When they see Him coming toward them they think He is a ghost. Why not? He is certainly out of the normal context in which they are used to experiencing Him.

Jesus calls out to them and Peter is the first to ‘kind of’ recognize Him and says, if that is really You, call me to come to You on the water. Of course, we know the rest of the story, Jesus responds with, “Come”, and Peter left the safety of the boat, stepped over the side, and walked on the water towards Jesus.

Well, at least he walked for a while until he took his eyes off the Lord and became frightened by the wind and waves and began to sink. There’s a nugget of wisdom in all of that about keeping our eyes on Jesus.

At that point, Jesus caught Peter and lifted him up and saved him. Then supposedly Jesus chided Peter saying, “Oh you of little faith, why did you doubt?” See now, I have a problem with that response.

I know it’s just me, but it sounds so stilted, like wording placed in Jesus’ mouth after the fact to make a clear point about faith, but totally not South-Georgia-ese.

Every time I read this story I am reminded of something that happened to me 70 years ago. Now, you might ask how I could remember something that happened 70 years ago when I can’t even remember what I had for breakfast. The answer is simple, because I was terrified at the time, and we store our memories along with the emotion associated with them.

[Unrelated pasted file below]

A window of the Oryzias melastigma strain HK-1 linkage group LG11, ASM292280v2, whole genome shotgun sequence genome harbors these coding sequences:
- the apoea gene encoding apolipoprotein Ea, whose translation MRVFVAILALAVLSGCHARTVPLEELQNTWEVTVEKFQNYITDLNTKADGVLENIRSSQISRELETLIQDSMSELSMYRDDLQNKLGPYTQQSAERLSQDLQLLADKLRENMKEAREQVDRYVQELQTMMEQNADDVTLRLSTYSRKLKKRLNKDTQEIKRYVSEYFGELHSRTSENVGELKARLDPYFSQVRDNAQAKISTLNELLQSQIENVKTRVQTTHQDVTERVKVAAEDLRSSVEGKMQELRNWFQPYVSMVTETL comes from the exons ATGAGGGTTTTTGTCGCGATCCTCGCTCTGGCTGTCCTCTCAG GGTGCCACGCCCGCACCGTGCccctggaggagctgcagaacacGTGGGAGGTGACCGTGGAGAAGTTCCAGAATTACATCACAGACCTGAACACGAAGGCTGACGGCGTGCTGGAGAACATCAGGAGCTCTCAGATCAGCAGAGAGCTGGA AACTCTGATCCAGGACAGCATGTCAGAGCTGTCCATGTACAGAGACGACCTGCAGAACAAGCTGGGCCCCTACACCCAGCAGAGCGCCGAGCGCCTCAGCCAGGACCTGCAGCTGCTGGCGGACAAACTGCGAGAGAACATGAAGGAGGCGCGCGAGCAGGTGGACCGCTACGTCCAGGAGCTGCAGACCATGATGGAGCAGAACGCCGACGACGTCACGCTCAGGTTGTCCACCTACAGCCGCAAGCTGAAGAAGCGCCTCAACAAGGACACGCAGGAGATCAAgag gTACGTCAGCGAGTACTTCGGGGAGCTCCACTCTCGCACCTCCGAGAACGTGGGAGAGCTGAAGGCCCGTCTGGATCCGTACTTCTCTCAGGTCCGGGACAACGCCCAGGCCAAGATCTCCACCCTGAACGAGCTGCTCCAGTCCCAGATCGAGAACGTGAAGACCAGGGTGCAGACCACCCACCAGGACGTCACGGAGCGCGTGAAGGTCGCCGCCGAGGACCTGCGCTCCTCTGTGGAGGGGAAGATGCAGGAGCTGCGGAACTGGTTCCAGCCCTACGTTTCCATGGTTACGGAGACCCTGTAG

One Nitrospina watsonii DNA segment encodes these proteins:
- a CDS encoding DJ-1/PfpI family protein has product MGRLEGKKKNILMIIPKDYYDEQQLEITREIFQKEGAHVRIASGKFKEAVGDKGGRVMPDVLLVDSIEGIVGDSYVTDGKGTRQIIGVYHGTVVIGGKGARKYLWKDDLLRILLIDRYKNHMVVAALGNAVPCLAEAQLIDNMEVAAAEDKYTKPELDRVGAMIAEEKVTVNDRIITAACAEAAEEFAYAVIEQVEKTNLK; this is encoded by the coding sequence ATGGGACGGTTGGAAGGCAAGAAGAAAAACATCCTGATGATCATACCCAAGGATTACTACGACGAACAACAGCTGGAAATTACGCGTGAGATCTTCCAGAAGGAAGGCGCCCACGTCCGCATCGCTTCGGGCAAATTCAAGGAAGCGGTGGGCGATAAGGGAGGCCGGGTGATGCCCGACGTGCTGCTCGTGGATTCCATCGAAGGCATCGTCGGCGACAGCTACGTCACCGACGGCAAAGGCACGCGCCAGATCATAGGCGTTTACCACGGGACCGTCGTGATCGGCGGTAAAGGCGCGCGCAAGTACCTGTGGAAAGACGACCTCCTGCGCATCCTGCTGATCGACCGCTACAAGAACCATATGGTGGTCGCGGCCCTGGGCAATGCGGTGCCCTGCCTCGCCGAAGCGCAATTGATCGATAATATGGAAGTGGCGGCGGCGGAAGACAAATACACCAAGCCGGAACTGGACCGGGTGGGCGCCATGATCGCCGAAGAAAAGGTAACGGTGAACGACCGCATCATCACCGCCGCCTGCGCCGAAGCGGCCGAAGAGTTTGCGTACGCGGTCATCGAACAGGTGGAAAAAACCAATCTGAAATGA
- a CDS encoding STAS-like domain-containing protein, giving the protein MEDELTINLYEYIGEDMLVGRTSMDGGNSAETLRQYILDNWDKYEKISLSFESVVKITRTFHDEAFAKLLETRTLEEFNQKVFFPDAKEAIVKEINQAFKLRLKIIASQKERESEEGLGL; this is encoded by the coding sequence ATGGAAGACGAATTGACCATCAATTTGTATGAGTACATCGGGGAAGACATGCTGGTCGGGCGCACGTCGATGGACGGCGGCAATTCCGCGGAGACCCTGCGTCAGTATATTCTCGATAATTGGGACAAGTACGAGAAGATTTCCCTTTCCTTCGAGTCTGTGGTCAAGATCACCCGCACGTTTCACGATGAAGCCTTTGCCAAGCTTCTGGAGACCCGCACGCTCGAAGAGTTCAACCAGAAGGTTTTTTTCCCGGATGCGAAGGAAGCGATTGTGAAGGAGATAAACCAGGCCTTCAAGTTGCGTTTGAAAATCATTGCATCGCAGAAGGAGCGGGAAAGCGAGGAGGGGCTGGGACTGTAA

I was 6 years old and sitting on the roof of our dock while my dad nailed on new roof shingles on the other side of the peak.

I was sitting on some loose shingles he hadn’t nailed yet. I began to slide down the roof and was unable to stop and slid right off the edge feet first and into the water which was way over my head.

I couldn’t swim yet, but instinctively I held my breath. About the time I reached the bottom and was beginning to look around in a panic, my dad hit the water right beside me in a column of bubbles.  Cecil B. Demille would be proud. Cinematically, it was like magic…

He gathered me to his chest, smiled and pushed us off the bottom and back to the surface. He saved me. The first words from his mouth were, “You know I wouldn’t let anything happen to you.”

See, with that background, I’d feel a lot better if Jesus had said something like that to Peter.

But, again, that’s just me. The Pope hasn’t called yet to get my thoughts on the story.